Book Review

Ten Steps to Nanette by Hannah Gadsby

Genre | Memoir
Page #s | 400
Publishing Date | March 2022

Multi-awardwinning Hannah Gadsby transformed comedy with her show Nanette, even as she declared that she was quitting stand-up. Now, she takes us through the defining moments in her life that led to the creation of Nanette and her powerful decision to tell the truth-no matter the cost.

‘There is nothing stronger than a broken woman who has rebuilt herself.’ -Hannah Gadsby, Nanette

Gadsby’s unique stand-up special Nanette was a viral success that left audiences captivated by her blistering honesty and her ability to create both tension and laughter in a single moment. But while her worldwide fame might have looked like an overnight sensation, her path from open mic to the global stage was hard-fought and anything but linear.

Ten Steps to Nanette traces Gadsby’s growth as a queer person from Tasmania-where homosexuality was illegal until 1997-to her ever-evolving relationship with comedy, to her struggle with late-in-life diagnoses of autism and ADHD, and finally to the backbone of Nanette – the renouncement of self-deprecation, the rejection of misogyny, and the moral significance of truth-telling.

Equal parts harrowing and hilarious, Ten Steps to Nanette continues Gadsby’s tradition of confounding expectations and norms, properly introducing us to one of the most explosive, formative voices of our time. 


If you’re interested in reading Hannah Gadsby’s memoir, you’ve probably already seen and loved her stand up special(s) on Netflix: Nanette and Douglas. She wowed me with her humor, yes, but especially with her honest reflections on trauma and autism. All three of these qualities are very much in play in her memoir, which shares stories from each year of her life up to the release of the show that made her famous.

She doesn’t share all of her stories, though. Much like the way Nanette dissected the art of comedy while being comedy, this memoir dissects the experience of trauma through its form. She explicitly states that a biographer would want to highlight those moments of abuse, violence, and trauma; as the person who lived through them, however, she emphatically does not. Instead, we learn about her trauma only when another story necessarily brings up feelings or people that were involved. It’s brought up almost against her will, and is not dwelt upon longer than necessary. It’s just like a real trigger; it’s a brilliant choice, and also really nice to read someone’s memoir who is not willing to share her trauma for an audience’s “entertainment.”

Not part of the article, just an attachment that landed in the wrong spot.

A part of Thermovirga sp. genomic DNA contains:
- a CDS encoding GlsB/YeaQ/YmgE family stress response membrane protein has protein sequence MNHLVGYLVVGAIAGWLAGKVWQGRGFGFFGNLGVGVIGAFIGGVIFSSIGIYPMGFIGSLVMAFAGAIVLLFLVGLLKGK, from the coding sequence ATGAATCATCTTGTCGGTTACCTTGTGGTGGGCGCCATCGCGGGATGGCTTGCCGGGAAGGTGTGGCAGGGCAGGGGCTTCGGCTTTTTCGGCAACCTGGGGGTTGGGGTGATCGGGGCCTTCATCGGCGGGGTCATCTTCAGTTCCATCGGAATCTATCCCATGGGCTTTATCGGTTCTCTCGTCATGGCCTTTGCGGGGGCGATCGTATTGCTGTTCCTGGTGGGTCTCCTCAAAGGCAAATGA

I also loved her decision to share her personal history alongside Tasmania’s homophobic history. Even when she is too young to remember the specific events, they inform the world in which she grows up. It’s also an incredible reminder of just how openly and violently homophobic governments and people were just a decade or two ago. We shouldn’t take our current experience for granted; nor should we assume it will always be this way (as is all too obvious in anti-trans laws and opinions today).

All of this sounds quite dour! Just like her comedy shows, it’s hard to describe how something so affecting and heavy can also be funny and charming. But it is! Hannah is a master of comedy, knowing how to guide her audience (whether audience or reader) through a story with a deft touch. You’re in good hands here, folks.

Who Do I Recommend This Book To?

Ten Steps to Nanette is essential reading for lovers of memoirs, and it’s especially valuable as an honest reflection on life as a queer autistic person.

Check out our Queer Lil Library for more book recommendations and reviews!

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